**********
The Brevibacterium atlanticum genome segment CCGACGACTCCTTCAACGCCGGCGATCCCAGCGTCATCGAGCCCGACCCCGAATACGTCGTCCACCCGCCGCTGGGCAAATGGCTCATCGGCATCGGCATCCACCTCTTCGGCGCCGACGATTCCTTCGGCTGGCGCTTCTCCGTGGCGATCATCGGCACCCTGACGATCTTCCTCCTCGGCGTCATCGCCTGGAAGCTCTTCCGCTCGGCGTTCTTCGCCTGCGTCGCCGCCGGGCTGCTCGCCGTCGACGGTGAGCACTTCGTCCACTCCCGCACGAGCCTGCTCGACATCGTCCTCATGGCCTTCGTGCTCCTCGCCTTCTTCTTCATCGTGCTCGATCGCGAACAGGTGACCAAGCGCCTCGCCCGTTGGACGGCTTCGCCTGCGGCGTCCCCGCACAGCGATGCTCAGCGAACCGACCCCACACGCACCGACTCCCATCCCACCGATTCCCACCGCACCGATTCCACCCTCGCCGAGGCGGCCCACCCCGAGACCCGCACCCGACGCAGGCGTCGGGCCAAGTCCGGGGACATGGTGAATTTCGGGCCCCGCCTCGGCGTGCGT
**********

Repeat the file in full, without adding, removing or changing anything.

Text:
The Brevibacterium atlanticum genome segment CCGACGACTCCTTCAACGCCGGCGATCCCAGCGTCATCGAGCCCGACCCCGAATACGTCGTCCACCCGCCGCTGGGCAAATGGCTCATCGGCATCGGCATCCACCTCTTCGGCGCCGACGATTCCTTCGGCTGGCGCTTCTCCGTGGCGATCATCGGCACCCTGACGATCTTCCTCCTCGGCGTCATCGCCTGGAAGCTCTTCCGCTCGGCGTTCTTCGCCTGCGTCGCCGCCGGGCTGCTCGCCGTCGACGGTGAGCACTTCGTCCACTCCCGCACGAGCCTGCTCGACATCGTCCTCATGGCCTTCGTGCTCCTCGCCTTCTTCTTCATCGTGCTCGATCGCGAACAGGTGACCAAGCGCCTCGCCCGTTGGACGGCTTCGCCTGCGGCGTCCCCGCACAGCGATGCTCAGCGAACCGACCCCACACGCACCGACTCCCATCCCACCGATTCCCACCGCACCGATTCCACCCTCGCCGAGGCGGCCCACCCCGAGACCCGCACCCGACGCAGGCGTCGGGCCAAGTCCGGGGACATGGTGAATTTCGGGCCCCGCCTCGGCGTGCGT